Shifting Perspectives: Moving from Observer and Scribe, to Artist and Creator

May 25, 2016  •  Leave a Comment

I've been picking up a theme in my thinking and emotions as I work through some experimentation around my photography.

In the past and to some extent still today, I use photography as a way to extend my role as observer or bystander. At parties, I often feel that way. In large groups or places like bars or clubs, I am the quiet chameleon who sits on the sidelines and watches those on set. 

As such, much of my photography was essentially scribing the events in front of me. It's a very technical, photojournalistic and dare I say masculine and left-brained. It's served me well and will continue to play a role in my passion. When it comes to the macro view of a butterfly, or the way a petal serves as an opaque multi-colored filter to sunlight. What a natural wonder to be able to witness from a distance, and what an honor to be allowed to capture its simple beauty on film. So, this isn't about right or wrong, better or worse.

This is about another way to look at things as well - in addition to - as another tool in my tool box.

Instead of just observing or scribing what is going on, I feel a "yang" pull towards immersing myself in the moment as an artist, allowing me to experience and feel what is going on. That also opens me up to the possibility of not just being an artist, but being a creator who borrows, shifts, adds to, takes away, and manipulates the moment into a new, unique creation - but one that is blended with my experiences, perceptions, feelings, hurts, joys, regrets, sorrows, accomplishments, celebrations, memories...my soul.

I want to expand my sphere of influence and creativity, so I'm expanding or shifting perspectives, moving from "observer-scribe" to "artist-creator."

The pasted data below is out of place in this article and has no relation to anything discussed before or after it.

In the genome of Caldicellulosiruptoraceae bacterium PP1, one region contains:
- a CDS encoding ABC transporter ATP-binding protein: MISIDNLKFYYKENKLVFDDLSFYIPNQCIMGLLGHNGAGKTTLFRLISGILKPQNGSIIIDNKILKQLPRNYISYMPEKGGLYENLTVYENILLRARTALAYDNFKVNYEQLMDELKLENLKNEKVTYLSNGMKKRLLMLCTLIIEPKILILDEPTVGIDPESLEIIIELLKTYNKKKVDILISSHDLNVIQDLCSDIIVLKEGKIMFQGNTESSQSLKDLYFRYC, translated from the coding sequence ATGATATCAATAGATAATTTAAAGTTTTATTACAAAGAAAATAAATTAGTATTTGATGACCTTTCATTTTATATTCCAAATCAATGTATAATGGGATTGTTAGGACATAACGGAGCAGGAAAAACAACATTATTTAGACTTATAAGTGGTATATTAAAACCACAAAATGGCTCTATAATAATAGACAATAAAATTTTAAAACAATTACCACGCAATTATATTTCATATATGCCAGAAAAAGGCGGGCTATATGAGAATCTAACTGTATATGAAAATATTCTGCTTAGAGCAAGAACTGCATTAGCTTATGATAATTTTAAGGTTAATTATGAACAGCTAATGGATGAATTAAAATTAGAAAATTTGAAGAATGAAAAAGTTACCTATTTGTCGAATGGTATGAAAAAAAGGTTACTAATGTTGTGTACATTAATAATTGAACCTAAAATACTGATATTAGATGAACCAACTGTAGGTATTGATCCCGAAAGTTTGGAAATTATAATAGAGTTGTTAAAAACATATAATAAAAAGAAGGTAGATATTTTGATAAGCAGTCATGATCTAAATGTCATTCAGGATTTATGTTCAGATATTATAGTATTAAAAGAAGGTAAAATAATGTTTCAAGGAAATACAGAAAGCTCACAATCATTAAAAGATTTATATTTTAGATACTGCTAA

Getting to an AC Focus

How do I do that?  What does an "artist-creator" do?

Well, I am learning best by figuring out what NOT to do, or what is no longer service me well - and then building from that point, I define what actions should better meet my needs and intentions.  Then I experiment and test them out - adjust or abandon - until I'm satisfied with the end point.

So, the first question is - What caused me to notice I was shooting as an observer, at least mostly when it came to people (including events or performances)?

  • preferring candid shots of people vs. them being aware or them being staged or posed
  • shooting on auto mode or a mode for a particular type of shot (macro, portrait, etc.) vs. using manual mode with knowledge and technique

That's what's not working for me as much any more.  It continues to have a purpose in my toolbox, but I want to learn something different. 

 

My Building Blocks to AC Focus

While i have a good eye to frame a shot, especially with buildings, nature scenes or even macro photography, when it comes to PEOPLE,  i rarely take time to:

  • determine how to best use the ambient lighting, along with any lighting technique(s) and effects(s) that would enhance the shoot
  • compose and position the subjects (people), and to the degree possible - the background and/or the subjects relationship to it
  • carefully check focus, lighting, camera and/or flash settings, color, light or color histograms, etc. 
  • take the photo
  • review the photo, and adjust expectations or setup if needed

So, these are my five building blocks.  

 

Or, as Tony Corbell shared with us,

1. BE PROFICIENT 

2. BE IN CONTROL  

3. SLOW DOWN

4. EXPERIMENT

 

So, I'm building steps into the process to force me to slow down, be more present, and be more mindful.

Now, I'm off to put this to a test.  Mass Avenue - Experimental Photo Shoot (AC Focus)


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